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Feds refuse to give cash or data to future provincial gun registries

BC silent on whether it might follow Quebec's lead in investigating a registry of its own.

Photo of Thomas Eakins' "Hunting" by Wikimedia Commons.

With Ottawa poised to scrap the federal long-gun registry, the province of Quebec is considering setting up one of its own.

If it does, it will have to get by without money from Ottawa, or any of the data now held in the registry, the federal government says.

British Columbia has been silent on whether or not it might move in the same direction that Quebec is contemplating.

Canadian Press has the story:

MONTREAL -- The federal government says it won't offer any help to provinces thinking of creating their own long-gun registry, whether in the form of cash or even records from the soon-to-be-dismantled federal database.

Ottawa reacted Monday to a report that the Quebec government has a so-called "Plan B'' -- to set up its own registry -- if the federal program is scrapped.

Citing privacy issues, a spokesman for federal Public Safety Minister Vic Toews said Ottawa would not share records held by the Canadian Firearms Program with the provinces.

"The information was collected by the federal government for one specific purpose where people understood what was going to be done with that information,'' Michael Patton said.

"The minute you try to repurpose something for something else, then you can't share the information because of the Privacy Act.''

A government source, who did not want to be named, also said the Tories will not be offering any money for the creation of provincial gun registries, either.

The Conservatives have long promised to abolish the program, which they call ineffective and wasteful.

With their powerful majority mandate in hand, the Tories outlined their intention to eliminate the long-gun registry in last month's throne speech. Prime Minister Stephen Harper's legislative majority would have no trouble killing the registry.

His plans have met the stiffest resistance over the years in Quebec, which became a hotbed of the gun-control movement after the massacre of 14 women at Montreal's Ecole Polytechnique in 1989.

Patton said Quebec or any other province remains free to build its own registry from scratch.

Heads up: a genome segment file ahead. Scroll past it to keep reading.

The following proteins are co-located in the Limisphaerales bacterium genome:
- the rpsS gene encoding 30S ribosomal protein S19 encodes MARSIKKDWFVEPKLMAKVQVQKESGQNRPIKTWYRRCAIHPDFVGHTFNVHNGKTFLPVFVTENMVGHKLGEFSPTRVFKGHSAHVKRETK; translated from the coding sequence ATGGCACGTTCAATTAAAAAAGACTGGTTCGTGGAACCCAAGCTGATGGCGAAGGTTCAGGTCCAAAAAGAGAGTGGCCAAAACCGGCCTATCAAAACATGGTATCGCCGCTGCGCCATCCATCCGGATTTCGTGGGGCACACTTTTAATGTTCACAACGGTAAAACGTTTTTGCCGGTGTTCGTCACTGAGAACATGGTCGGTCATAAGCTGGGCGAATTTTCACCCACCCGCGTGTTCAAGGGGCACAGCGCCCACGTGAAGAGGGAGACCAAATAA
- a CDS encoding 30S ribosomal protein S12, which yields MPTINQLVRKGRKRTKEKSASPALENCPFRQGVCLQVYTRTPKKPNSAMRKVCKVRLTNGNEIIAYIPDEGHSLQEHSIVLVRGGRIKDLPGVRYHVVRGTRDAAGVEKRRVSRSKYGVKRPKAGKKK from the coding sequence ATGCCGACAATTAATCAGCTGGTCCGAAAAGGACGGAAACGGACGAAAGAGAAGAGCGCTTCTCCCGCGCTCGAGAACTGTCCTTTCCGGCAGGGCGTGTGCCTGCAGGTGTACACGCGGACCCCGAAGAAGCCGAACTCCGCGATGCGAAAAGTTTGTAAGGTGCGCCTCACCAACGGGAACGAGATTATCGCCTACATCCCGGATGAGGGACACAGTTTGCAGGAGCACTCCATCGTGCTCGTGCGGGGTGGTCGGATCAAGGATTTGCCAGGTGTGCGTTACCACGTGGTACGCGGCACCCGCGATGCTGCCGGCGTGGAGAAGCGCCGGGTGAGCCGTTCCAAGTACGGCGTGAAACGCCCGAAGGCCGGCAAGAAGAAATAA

"We're getting rid of the gun registry, but provinces are entitled to do whatever they want to do,'' he said.

"Canadians gave our government a strong mandate to end the long-gun registry once and for all and that is exactly what we intend to do.''

Supporters of the registry say it saves lives, particularly in reducing the use of firearms in domestic disputes, suicides and attacks against police.

Quebec Public Security Minister Robert Dutil told The Canadian Press that civil servants are considering a provincial registry if the Conservatives deliver on their promise to ditch the federal one.

But Dutil said his priority is focused on convincing the Conservatives to keep the registry alive.

The Quebec government has long supported the registry. During the 2008 federal election campaign, Premier Jean Charest urged the parties to maintain it and reinforce gun-control regulations.

A spokesman for Dutil said Monday that provincial civil servants are studying a range of potential solutions to the likely abolition of the federal gun registry.

"It's too early to know if, yes or no, there will be a Quebec gun registry,'' said Mathieu St-Pierre.

"If there are elements that we need -- records or other things -- the (civil servants') study will say whether it's one of the proposed solutions.''

There are about 1.7 million registered firearms in Quebec -- the second-most in any province -- according to recently released statistics from the Canadian Firearms Program.

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